Our findings published last week show the Greenland Ice Sheet is melting faster than we thought. Much faster in fact, and – surprisingly – from the bottom up. The news media caught on to this. So, what’s going on at the bed? Here is a (non-technical) explainer:
To record basal melt rates, we used a high-precision (phase-sensitive) radar system. The peak rates observed during periods of intense surface melting was as high as 57 mm/day. As much as what we recorded at the surface with a weather station.
Back in 2014, when we first started to collect these measurements, we were stunned. When we quantified sources and sinks of heat at the base of the ice sheet, by friction, geothermal heat, conductive heat losses, latent heat of fusion etc., we could only explain basal melting of 0.12 – 0.30 mm/day. That was two orders of magnitude less than observed. Afterall, the base of an ice sheet is a dark and cold place; no sun there to melt the ice, … or is there?
In Greenland, meltwater descends into deep vertical shafts (known as moulins) when supraglacial lakes drain. Once formed, moulins will often continue to deliver surface meltwater to the bed for the remainder of the melt season. The vertical drop can easily be a kilometre or even more.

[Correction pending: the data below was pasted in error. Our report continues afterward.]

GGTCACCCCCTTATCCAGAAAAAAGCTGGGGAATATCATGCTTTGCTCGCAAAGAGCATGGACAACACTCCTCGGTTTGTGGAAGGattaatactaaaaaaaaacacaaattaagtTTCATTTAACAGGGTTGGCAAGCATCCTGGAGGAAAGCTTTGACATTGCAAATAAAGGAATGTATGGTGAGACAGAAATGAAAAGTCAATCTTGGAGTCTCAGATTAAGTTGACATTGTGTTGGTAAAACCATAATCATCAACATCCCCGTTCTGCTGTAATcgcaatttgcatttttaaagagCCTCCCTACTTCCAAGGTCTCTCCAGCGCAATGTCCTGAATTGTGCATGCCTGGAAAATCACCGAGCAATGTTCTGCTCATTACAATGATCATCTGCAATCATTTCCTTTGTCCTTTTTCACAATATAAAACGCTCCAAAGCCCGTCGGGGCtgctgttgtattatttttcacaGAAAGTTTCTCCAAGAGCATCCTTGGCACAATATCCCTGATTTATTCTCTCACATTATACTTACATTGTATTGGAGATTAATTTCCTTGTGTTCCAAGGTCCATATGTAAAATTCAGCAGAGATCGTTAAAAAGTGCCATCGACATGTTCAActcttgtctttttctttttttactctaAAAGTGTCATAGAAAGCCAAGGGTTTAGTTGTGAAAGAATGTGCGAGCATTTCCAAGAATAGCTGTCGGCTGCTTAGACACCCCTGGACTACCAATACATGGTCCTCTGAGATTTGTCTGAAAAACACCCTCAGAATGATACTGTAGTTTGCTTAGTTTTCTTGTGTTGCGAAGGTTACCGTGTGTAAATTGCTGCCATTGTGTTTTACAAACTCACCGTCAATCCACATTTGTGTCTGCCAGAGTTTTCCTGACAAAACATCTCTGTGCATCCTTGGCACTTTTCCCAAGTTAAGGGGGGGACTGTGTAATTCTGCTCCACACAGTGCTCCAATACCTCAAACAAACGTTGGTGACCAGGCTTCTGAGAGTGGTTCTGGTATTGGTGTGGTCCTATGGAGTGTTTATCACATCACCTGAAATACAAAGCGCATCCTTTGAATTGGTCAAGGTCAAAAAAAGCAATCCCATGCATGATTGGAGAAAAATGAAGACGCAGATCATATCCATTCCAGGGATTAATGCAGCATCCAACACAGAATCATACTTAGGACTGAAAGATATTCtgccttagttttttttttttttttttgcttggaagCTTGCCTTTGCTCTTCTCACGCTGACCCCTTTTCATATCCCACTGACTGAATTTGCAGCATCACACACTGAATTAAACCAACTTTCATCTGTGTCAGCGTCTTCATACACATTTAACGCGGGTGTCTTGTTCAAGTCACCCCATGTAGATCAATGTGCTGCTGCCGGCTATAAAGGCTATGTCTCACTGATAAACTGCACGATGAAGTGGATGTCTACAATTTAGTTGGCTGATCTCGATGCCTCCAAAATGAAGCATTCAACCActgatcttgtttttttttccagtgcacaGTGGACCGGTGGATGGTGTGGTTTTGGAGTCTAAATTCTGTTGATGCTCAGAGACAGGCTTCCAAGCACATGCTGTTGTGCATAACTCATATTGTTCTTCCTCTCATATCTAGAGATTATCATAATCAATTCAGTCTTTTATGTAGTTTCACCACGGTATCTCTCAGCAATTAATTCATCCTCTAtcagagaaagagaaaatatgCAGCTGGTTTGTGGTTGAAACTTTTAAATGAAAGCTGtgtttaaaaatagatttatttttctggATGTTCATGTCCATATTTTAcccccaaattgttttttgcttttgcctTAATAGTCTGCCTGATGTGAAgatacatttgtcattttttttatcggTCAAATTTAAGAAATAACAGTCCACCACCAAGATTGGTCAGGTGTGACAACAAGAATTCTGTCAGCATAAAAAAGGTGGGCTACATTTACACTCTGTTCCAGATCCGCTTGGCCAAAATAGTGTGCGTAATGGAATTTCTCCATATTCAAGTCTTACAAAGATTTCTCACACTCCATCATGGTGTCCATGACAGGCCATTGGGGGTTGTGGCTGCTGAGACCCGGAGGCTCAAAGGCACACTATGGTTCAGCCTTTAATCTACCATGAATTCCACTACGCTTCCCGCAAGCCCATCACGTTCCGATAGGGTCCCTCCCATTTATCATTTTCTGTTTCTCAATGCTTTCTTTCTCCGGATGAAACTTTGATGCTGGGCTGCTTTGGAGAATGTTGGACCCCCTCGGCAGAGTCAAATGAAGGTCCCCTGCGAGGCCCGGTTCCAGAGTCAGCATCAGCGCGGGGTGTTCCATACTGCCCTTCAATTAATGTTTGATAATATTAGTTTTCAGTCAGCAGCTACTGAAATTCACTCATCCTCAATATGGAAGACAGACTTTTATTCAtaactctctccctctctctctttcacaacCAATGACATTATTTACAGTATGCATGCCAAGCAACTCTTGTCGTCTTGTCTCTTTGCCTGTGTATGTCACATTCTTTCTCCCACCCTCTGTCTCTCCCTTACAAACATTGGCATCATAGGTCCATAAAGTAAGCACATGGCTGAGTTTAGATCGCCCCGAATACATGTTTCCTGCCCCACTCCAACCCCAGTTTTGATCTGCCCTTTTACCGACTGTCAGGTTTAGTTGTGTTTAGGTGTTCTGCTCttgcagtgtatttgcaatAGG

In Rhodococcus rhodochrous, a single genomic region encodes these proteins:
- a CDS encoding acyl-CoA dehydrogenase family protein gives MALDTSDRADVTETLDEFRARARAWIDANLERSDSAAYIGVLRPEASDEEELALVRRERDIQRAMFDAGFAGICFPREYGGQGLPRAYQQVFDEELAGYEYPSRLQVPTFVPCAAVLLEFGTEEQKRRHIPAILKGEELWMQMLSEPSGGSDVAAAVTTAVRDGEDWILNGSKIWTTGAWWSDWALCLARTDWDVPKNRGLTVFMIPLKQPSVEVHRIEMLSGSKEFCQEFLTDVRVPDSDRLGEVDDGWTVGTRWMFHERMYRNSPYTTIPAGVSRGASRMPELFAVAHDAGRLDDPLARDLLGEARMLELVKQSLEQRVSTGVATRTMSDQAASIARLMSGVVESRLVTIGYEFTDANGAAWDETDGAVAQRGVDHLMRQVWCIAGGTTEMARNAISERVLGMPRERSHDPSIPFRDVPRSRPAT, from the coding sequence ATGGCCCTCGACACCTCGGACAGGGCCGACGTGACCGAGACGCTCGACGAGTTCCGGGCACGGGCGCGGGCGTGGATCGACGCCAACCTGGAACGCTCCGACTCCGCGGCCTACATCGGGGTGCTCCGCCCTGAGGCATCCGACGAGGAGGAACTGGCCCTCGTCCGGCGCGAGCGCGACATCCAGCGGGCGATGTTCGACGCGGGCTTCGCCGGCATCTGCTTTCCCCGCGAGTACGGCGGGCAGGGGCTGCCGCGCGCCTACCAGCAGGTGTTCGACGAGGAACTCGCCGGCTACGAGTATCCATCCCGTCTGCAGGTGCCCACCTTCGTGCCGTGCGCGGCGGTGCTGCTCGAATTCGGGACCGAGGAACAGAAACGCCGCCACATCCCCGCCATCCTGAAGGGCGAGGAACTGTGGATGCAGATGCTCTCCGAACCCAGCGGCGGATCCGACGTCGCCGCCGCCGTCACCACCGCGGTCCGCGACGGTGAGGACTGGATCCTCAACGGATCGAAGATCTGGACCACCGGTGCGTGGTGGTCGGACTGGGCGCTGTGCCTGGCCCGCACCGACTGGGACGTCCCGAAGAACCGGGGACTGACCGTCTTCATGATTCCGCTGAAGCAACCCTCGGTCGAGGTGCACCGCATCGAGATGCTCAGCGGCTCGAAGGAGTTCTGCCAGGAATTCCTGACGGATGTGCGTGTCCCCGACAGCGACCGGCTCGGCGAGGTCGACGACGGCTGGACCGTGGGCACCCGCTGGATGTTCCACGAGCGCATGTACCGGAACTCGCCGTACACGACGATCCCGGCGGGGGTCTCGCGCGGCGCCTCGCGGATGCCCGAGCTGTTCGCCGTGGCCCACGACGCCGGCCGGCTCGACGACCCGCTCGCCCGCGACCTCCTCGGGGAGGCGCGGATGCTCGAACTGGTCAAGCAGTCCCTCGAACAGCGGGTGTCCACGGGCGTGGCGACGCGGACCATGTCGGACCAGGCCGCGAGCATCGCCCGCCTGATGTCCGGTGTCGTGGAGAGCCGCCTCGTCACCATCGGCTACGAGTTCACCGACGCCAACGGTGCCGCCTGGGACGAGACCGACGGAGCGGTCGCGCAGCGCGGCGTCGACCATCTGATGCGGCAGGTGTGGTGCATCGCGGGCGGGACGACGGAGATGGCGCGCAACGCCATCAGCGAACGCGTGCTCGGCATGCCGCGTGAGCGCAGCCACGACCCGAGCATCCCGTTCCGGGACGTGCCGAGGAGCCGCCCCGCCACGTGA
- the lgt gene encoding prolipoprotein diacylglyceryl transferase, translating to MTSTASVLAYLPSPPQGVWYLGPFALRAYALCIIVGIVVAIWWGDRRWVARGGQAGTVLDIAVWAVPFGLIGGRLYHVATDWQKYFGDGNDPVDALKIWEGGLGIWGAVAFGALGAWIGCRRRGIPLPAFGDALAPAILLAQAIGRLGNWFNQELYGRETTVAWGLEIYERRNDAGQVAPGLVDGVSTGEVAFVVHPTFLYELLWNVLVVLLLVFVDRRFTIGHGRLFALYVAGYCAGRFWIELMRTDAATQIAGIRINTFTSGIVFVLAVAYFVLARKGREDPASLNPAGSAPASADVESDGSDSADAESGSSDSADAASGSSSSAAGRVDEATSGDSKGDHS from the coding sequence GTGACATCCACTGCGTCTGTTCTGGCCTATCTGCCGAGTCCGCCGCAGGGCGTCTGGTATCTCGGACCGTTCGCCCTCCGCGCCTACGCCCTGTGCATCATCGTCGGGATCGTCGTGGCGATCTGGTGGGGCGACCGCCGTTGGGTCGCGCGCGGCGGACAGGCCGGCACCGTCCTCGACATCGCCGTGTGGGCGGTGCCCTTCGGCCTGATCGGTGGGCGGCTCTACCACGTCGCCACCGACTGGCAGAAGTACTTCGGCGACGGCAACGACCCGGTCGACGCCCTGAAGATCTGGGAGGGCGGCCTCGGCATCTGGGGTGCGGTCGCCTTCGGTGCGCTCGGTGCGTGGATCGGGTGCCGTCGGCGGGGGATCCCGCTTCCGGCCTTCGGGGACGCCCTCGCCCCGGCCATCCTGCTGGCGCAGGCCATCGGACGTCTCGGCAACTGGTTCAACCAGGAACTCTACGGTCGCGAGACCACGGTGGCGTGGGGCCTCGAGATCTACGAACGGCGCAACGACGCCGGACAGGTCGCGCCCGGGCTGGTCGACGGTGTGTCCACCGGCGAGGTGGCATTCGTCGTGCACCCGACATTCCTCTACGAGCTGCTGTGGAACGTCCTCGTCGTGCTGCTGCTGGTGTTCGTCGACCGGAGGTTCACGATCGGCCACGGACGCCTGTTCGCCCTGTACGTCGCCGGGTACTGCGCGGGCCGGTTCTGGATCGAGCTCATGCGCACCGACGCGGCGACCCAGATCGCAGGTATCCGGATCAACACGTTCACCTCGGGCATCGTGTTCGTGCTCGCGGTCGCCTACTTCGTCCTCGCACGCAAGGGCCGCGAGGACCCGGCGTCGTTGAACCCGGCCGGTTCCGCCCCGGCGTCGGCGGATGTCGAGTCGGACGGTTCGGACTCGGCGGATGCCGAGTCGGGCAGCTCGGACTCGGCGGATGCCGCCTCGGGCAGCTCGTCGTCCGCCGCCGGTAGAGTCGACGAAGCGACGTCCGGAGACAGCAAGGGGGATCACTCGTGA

Our observations, published last week in Proceedings of the National Academy of Sciences, show that descending meltwater converts gravitational potential energy into heat in a process like the hydroelectric power generated by the world’s largest man-made dams. The peak basal melt rate we observed at Store Glacier showed that this glacier alone can convert as much energy into heat at the bed than the power generated at the Three Gorges Dam in China. And that’s just one of Greenland’s many large glaciers.
While the high melt rates we reported this week are specific to heat produced in subglacial drainage paths carrying surface water, the volume of surface water produced in Greenland is huge and growing, and nearly all of it drains to the bed.
For a more detailed read, we’re posted an article about basal melting on LinkedIn.